2.4. Statistical Analyses

Statistical analysis was carried out using the statistical software R version 3.6.3 [18]. Descriptive data about subjects and the thickness of the muscles studied are presented as mean ± standard deviation (SD). Linear mixed models were fitted using the R package lme4 [19] in order to analyze the differences between abdominal muscles’ thickness in both positions, supine and standing, and measurements were taken during rest in the same way as during hypopressive exercise. The situation (rest or hypopressive exercise) and the position (supine or standing) were fitted as fixed effects, and subjects were modelled as random effects to account for the repeated measurements.
The assumptions of homogeneity and normal distribution of the residuals were verified for each model, without revealing specific problems. Pair-wise comparisons for the interaction between the variables situation and position were conducted using the R package emmeans [20].
Effect size (ES) was calculated using Cohen’s d Pl [21] and classified as trivial (d < 0.2), small (0.2 ≤ d ≤ 0.5), medium (0.5 < d ≤ 0.8) or large (d > 0.8). For all analyses, the significance level was set at p < 0.05.

3. Results

In this study, 99 healthy subjects (64% women; 36% men; age 22.43 ± 3.56 years; body mass index 22.81 ± 2.75) were recruited, with the aim of analyzing the effects of HE on abdominal thickness. The main results after statistical analysis are detailed in Table 1, comparing the thickness of each muscle (transversus abdominis, internal oblique, external oblique and rectus abdominis) in both rest and hypopressive situations and also in both supine and standing positions. Interactions between situation and position are also shown.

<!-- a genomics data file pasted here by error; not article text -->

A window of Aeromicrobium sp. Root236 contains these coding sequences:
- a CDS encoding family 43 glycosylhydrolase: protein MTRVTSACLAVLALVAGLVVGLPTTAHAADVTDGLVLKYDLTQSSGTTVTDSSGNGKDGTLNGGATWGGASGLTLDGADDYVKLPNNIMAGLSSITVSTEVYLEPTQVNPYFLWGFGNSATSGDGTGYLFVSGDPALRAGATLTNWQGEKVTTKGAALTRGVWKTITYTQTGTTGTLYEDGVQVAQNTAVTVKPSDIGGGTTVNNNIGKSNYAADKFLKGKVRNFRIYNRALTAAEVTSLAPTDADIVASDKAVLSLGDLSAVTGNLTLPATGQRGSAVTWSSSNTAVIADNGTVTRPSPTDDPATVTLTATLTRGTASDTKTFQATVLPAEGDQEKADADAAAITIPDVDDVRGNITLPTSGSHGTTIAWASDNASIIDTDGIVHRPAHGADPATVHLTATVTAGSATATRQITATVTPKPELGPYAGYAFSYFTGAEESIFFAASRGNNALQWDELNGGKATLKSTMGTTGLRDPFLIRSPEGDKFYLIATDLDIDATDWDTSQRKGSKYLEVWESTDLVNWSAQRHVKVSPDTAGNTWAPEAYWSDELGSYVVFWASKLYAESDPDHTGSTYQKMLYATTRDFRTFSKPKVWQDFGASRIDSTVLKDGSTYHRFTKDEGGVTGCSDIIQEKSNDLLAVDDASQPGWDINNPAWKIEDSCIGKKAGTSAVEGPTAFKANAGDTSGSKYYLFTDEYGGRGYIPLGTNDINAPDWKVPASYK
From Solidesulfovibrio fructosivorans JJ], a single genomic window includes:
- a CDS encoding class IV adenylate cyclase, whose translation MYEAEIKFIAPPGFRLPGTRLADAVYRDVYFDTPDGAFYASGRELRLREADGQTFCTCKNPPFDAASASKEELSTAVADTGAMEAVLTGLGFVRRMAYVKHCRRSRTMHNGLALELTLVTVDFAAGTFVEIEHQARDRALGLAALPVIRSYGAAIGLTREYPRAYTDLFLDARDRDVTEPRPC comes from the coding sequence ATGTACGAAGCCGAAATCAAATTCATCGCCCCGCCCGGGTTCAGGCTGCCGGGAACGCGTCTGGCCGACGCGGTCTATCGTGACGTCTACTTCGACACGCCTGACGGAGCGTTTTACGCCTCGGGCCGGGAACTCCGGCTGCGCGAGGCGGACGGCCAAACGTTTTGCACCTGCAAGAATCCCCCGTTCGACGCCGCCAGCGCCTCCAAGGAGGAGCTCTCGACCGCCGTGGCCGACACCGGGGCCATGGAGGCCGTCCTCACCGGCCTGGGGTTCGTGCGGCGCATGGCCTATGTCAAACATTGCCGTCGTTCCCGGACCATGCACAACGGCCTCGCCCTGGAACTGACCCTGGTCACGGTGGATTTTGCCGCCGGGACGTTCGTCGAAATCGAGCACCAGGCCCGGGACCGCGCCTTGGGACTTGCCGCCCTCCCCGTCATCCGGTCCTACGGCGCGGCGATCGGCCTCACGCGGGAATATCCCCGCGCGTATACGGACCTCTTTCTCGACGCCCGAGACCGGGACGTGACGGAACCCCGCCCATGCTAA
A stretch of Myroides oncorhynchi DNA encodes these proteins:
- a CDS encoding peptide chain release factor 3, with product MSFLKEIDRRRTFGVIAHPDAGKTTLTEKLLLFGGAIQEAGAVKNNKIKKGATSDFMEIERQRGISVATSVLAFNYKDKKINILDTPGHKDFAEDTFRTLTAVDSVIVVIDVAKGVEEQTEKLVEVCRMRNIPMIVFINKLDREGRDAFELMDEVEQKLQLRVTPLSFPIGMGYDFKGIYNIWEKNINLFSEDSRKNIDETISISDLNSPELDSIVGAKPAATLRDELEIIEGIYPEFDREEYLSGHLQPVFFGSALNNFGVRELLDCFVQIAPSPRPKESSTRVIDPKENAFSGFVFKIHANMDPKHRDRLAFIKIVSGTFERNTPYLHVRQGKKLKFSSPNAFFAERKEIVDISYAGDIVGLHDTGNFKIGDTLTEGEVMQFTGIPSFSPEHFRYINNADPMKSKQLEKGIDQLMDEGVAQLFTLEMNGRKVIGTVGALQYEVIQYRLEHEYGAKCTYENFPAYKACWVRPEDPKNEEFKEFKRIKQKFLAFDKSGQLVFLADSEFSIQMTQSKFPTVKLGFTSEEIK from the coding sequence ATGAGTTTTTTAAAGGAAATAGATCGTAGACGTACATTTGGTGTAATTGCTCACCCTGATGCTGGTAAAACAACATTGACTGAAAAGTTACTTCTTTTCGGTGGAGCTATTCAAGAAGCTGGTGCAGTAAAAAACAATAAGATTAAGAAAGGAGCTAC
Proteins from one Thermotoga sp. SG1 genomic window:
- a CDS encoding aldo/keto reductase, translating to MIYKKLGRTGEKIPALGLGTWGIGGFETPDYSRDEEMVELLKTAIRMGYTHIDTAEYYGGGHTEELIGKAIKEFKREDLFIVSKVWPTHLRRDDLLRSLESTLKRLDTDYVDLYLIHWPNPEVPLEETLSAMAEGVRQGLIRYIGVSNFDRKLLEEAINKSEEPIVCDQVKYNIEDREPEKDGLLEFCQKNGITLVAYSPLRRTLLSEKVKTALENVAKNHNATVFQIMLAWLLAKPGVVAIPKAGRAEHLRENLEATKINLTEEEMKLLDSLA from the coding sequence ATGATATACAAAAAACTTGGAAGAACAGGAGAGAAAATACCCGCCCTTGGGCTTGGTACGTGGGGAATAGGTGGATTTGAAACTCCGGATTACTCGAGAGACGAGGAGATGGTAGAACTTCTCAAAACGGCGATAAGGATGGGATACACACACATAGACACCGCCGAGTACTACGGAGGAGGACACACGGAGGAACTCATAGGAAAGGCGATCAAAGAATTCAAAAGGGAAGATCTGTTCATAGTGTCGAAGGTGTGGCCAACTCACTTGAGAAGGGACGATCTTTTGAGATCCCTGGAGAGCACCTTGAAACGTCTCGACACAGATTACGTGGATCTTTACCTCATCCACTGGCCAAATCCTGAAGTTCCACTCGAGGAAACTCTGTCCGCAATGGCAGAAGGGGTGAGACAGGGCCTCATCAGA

As shown in Table 1, transversus abdominis increased its thickness significantly during HE in comparison with rest, both in the supine (p < 0.001; d = 1.0839, large) and standing positions (p < 0.001; d = 1.0494, large). Transversus abdominis’ thickness is significantly higher in standing position in comparison with supine, both in rest (p < 0.001; d = 1.1429, large) and HE (p < 0.001; d = 1.1084, large).
Internal oblique increased its thickness significantly during HE in comparison with rest, both in supine (p < 0.001; d = 0.8157, large) and standing position (p < 0.001; d = 0.7543, medium). There were no significant differences in thickness according to the position neither in rest (p = 0.3205; d = 0.2031, small) nor in HE (p = 0.7632; d = 0.0431, trivial).
External oblique increased its thickness significantly during HE in comparison with rest only in the standing position (p < 0.001; d = 0.6449, medium). There were no significant differences between rest and HE in supine position (p = 0.0922; d = 0.2413, small), or between both positions neither in rest (p = 0.2; d = 0.1814, trivial) nor in HE (p = 0.12; d = 0.2217, small).
Rectus abdominis had no significant differences in its thickness during HE in comparison with rest, neither in supine position (p = 0.3228; d = 0.1414, trivial) nor in standing (p = 0.9534; d = 0.0083, trivial). There were also no significant differences according to the position neither in rest (p = 0.2110; d = 0.1791, trivial) nor in HE (p = 0.7492; d = 0.0457, trivial).

4. Discussion